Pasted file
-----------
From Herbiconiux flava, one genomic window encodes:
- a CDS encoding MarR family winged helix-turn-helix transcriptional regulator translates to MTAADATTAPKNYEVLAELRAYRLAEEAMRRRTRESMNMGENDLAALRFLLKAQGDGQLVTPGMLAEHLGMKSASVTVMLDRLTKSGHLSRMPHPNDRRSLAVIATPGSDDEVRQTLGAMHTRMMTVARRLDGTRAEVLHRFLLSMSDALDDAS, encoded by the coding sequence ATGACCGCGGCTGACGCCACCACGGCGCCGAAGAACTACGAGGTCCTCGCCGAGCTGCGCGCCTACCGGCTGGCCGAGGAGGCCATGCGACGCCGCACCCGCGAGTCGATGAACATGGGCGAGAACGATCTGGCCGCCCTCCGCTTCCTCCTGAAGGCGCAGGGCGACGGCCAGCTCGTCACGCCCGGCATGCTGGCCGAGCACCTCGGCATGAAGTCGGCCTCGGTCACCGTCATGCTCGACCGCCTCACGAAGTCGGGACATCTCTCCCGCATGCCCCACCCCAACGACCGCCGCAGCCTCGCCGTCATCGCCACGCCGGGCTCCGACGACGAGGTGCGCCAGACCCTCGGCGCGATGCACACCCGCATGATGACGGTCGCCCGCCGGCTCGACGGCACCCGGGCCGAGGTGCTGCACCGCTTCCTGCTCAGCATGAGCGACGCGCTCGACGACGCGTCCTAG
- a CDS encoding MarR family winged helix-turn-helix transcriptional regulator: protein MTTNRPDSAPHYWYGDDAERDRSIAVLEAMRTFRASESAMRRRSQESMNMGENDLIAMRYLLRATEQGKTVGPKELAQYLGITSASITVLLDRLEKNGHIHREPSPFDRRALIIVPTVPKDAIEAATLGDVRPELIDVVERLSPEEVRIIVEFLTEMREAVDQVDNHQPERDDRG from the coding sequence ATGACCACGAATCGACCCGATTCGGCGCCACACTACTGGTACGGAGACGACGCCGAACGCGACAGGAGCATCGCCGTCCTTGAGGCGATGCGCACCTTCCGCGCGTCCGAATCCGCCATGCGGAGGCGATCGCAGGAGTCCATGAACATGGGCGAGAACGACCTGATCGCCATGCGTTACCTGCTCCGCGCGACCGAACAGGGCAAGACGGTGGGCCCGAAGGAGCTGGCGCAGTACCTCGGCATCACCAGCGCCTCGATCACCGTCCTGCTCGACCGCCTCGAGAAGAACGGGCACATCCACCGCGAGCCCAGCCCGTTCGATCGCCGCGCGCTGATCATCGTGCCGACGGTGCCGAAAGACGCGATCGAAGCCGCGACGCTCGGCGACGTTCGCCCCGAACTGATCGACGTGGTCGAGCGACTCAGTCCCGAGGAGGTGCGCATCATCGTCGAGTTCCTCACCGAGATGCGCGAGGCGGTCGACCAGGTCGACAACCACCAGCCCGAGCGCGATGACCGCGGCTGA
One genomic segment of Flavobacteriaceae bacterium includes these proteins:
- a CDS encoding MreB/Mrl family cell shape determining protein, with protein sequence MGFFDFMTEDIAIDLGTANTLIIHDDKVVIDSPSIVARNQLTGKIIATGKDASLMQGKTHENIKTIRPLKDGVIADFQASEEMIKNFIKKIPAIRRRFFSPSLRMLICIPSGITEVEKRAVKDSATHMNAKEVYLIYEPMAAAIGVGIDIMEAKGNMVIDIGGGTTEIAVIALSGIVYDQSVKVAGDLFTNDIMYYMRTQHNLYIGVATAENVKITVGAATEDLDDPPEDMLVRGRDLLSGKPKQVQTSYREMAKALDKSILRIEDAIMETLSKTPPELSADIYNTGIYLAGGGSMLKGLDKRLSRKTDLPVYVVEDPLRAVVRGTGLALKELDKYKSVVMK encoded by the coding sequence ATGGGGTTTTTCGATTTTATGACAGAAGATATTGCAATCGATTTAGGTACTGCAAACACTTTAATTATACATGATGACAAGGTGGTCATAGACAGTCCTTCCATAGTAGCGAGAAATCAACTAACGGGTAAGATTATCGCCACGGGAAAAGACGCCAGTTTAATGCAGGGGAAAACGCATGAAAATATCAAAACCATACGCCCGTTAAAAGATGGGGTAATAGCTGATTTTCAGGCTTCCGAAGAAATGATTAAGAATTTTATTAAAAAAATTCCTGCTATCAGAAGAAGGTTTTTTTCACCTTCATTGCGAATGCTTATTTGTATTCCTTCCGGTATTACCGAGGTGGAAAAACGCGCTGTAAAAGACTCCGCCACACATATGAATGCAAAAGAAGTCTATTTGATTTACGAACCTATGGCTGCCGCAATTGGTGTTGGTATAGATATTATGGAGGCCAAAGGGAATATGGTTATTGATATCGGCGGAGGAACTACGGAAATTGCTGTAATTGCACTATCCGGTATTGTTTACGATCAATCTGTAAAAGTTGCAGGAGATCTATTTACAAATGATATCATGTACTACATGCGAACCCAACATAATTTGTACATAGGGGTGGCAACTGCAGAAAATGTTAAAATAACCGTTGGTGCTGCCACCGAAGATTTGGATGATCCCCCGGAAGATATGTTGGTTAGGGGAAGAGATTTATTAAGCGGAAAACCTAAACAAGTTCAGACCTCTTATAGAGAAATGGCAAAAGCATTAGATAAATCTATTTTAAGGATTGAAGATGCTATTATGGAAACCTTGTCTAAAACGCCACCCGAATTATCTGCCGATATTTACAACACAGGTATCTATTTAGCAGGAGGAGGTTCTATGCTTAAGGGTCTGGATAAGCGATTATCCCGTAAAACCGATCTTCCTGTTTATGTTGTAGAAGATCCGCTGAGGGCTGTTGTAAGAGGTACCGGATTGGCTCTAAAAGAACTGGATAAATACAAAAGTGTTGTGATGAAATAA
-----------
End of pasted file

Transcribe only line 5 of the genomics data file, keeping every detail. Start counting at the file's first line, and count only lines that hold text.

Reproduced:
- a CDS encoding MreB/Mrl family cell shape determining protein, with protein sequence MGFFDFMTEDIAIDLGTANTLIIHDDKVVIDSPSIVARNQLTGKIIATGKDASLMQGKTHENIKTIRPLKDGVIADFQASEEMIKNFIKKIPAIRRRFFSPSLRMLICIPSGITEVEKRAVKDSATHMNAKEVYLIYEPMAAAIGVGIDIMEAKGNMVIDIGGGTTEIAVIALSGIVYDQSVKVAGDLFTNDIMYYMRTQHNLYIGVATAENVKITVGAATEDLDDPPEDMLVRGRDLLSGKPKQVQTSYREMAKALDKSILRIEDAIMETLSKTPPELSADIYNTGIYLAGGGSMLKGLDKRLSRKTDLPVYVVEDPLRAVVRGTGLALKELDKYKSVVMK encoded by the coding sequence ATGGGGTTTTTCGATTTTATGACAGAAGATATTGCAATCGATTTAGGTACTGCAAACACTTTAATTATACATGATGACAAGGTGGTCATAGACAGTCCTTCCATAGTAGCGAGAAATCAACTAACGGGTAAGATTATCGCCACGGGAAAAGACGCCAGTTTAATGCAGGGGAAAACGCATGAAAATATCAAAACCATACGCCCGTTAAAAGATGGGGTAATAGCTGATTTTCAGGCTTCCGAAGAAATGATTAAGAATTTTATTAAAAAAATTCCTGCTATCAGAAGAAGGTTTTTTTCACCTTCATTGCGAATGCTTATTTGTATTCCTTCCGGTATTACCGAGGTGGAAAAACGCGCTGTAAAAGACTCCGCCACACATATGAATGCAAAAGAAGTCTATTTGATTTACGAACCTATGGCTGCCGCAATTGGTGTTGGTATAGATATTATGGAGGCCAAAGGGAATATGGTTATTGATATCGGCGGAGGAACTACGGAAATTGCTGTAATTGCACTATCCGGTATTGTTTACGATCAATCTGTAAAAGTTGCAGGAGATCTATTTACAAATGATATCATGTACTACATGCGAACCCAACATAATTTGTACATAGGGGTGGCAACTGCAGAAAATGTTAAAATAACCGTTGGTGCTGCCACCGAAGATTTGGATGATCCCCCGGAAGATATGTTGGTTAGGGGAAGAGATTTATTAAGCGGAAAACCTAAACAAGTTCAGACCTCTTATAGAGAAATGGCAAAAGCATTAGATAAATCTATTTTAAGGATTGAAGATGCTATTATGGAAACCTTGTCTAAAACGCCACCCGAATTATCTGCCGATATTTACAACACAGGTATCTATTTAGCAGGAGGAGGTTCTATGCTTAAGGGTCTGGATAAGCGATTATCCCGTAAAACCGATCTTCCTGTTTATGTTGTAGAAGATCCGCTGAGGGCTGTTGTAAGAGGTACCGGATTGGCTCTAAAAGAACTGGATAAATACAAAAGTGTTGTGATGAAATAA